A: You're being a good reporter. You're trying to go in the back door now. Um, do players need more protection? I don't know. I think in certain instances, yeah, but I don't think you can just completely make every type of hit obsolete, from horse-collar tackling to, well, whatever type of tackling it is. You just can't control some of these factors, like what James did. The problem is if I'm aiming for his chest, and he lowers his head, that shouldn't be a fineable hit.

Q: Would you have liked the opportunity that James got yesterday, to talk to the commissioner about it?

A: No. Nah, sometimes I think it just falls on deaf ears. I think a lot of players have said a lot of things, and I guarantee he heard everything everybody said. But he's got all the power, and that may be part of the problem, that there needs to be some type of separation of power, like our government. There should be some type of players involved and decisions into how much people should be fined, or what they should be fined for, as well as coaches, as well as front-office people. I don't think it should be just totally based on what two or three people say who are totally away from the game. I think it should be some of the players that are currently playing.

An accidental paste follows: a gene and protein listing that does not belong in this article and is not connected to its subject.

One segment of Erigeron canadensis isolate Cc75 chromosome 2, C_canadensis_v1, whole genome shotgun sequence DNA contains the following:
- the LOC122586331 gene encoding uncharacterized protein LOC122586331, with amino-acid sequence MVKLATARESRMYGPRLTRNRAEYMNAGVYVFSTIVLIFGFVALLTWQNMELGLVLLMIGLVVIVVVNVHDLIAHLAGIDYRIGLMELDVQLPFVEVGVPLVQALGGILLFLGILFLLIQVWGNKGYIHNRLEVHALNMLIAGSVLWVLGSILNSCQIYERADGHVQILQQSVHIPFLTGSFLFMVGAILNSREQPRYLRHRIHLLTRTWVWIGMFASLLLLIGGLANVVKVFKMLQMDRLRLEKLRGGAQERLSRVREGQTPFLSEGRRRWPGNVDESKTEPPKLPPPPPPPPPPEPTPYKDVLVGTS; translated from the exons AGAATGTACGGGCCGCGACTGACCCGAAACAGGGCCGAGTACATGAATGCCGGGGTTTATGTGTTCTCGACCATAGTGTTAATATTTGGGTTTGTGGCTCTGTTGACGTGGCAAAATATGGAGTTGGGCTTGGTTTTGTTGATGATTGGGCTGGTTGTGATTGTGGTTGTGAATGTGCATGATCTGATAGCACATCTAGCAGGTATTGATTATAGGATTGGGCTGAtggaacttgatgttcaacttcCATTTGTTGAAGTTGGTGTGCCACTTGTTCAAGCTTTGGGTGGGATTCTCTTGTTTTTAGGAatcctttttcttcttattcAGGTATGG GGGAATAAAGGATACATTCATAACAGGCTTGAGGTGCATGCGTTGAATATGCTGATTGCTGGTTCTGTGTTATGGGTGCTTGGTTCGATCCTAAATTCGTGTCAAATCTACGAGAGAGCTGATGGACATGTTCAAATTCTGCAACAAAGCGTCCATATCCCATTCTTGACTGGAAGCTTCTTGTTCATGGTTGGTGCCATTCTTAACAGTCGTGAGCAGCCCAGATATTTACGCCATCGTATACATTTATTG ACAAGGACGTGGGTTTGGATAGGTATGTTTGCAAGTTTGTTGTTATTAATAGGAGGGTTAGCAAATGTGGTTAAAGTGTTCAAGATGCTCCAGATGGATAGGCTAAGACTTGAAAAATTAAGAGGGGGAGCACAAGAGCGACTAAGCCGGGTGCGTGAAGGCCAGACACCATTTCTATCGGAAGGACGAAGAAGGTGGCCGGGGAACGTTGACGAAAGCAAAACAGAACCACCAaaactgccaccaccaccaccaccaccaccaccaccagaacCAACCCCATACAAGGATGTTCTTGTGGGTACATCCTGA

Q: Since the edict came down, have you ever thought once about pulling away from making a big hit?

A: No.

Q: Is there a certain level of paranoia not only for people watching the game but for the officials who feel they need to throw the flag?

A: I don't know about the referees' decisions, but there's definitely a paranoia that's unneeded. Just because we had that big weekend a few weekends ago, which were, somebody said, five hits out of a thousand. Yeah, I think there is too much paranoia. It's football, you know. If people want to watch soccer they should watch soccer. But honestly, overseas, when people are attracted to this game, they're going to see the big hits. They're not going to care about touchdowns and different things, so you're also taking a part of what attracts people to this game.